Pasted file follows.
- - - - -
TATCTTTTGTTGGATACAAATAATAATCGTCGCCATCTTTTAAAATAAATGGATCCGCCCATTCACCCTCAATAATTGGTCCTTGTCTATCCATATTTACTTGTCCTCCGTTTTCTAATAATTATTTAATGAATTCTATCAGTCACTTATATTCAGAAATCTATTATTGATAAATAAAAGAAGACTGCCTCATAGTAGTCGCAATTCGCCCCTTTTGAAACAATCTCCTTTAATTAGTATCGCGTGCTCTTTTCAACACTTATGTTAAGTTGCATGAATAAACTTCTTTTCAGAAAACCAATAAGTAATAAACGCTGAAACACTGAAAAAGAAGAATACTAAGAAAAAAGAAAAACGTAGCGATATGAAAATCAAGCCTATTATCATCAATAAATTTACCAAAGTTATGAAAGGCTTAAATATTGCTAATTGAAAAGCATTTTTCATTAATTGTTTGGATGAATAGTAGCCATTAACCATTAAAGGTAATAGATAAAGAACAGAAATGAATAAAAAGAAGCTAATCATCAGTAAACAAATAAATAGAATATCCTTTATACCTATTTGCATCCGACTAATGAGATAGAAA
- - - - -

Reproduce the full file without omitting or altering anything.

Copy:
TATCTTTTGTTGGATACAAATAATAATCGTCGCCATCTTTTAAAATAAATGGATCCGCCCATTCACCCTCAATAATTGGTCCTTGTCTATCCATATTTACTTGTCCTCCGTTTTCTAATAATTATTTAATGAATTCTATCAGTCACTTATATTCAGAAATCTATTATTGATAAATAAAAGAAGACTGCCTCATAGTAGTCGCAATTCGCCCCTTTTGAAACAATCTCCTTTAATTAGTATCGCGTGCTCTTTTCAACACTTATGTTAAGTTGCATGAATAAACTTCTTTTCAGAAAACCAATAAGTAATAAACGCTGAAACACTGAAAAAGAAGAATACTAAGAAAAAAGAAAAACGTAGCGATATGAAAATCAAGCCTATTATCATCAATAAATTTACCAAAGTTATGAAAGGCTTAAATATTGCTAATTGAAAAGCATTTTTCATTAATTGTTTGGATGAATAGTAGCCATTAACCATTAAAGGTAATAGATAAAGAACAGAAATGAATAAAAAGAAGCTAATCATCAGTAAACAAATAAATAGAATATCCTTTATACCTATTTGCATCCGACTAATGAGATAGAAA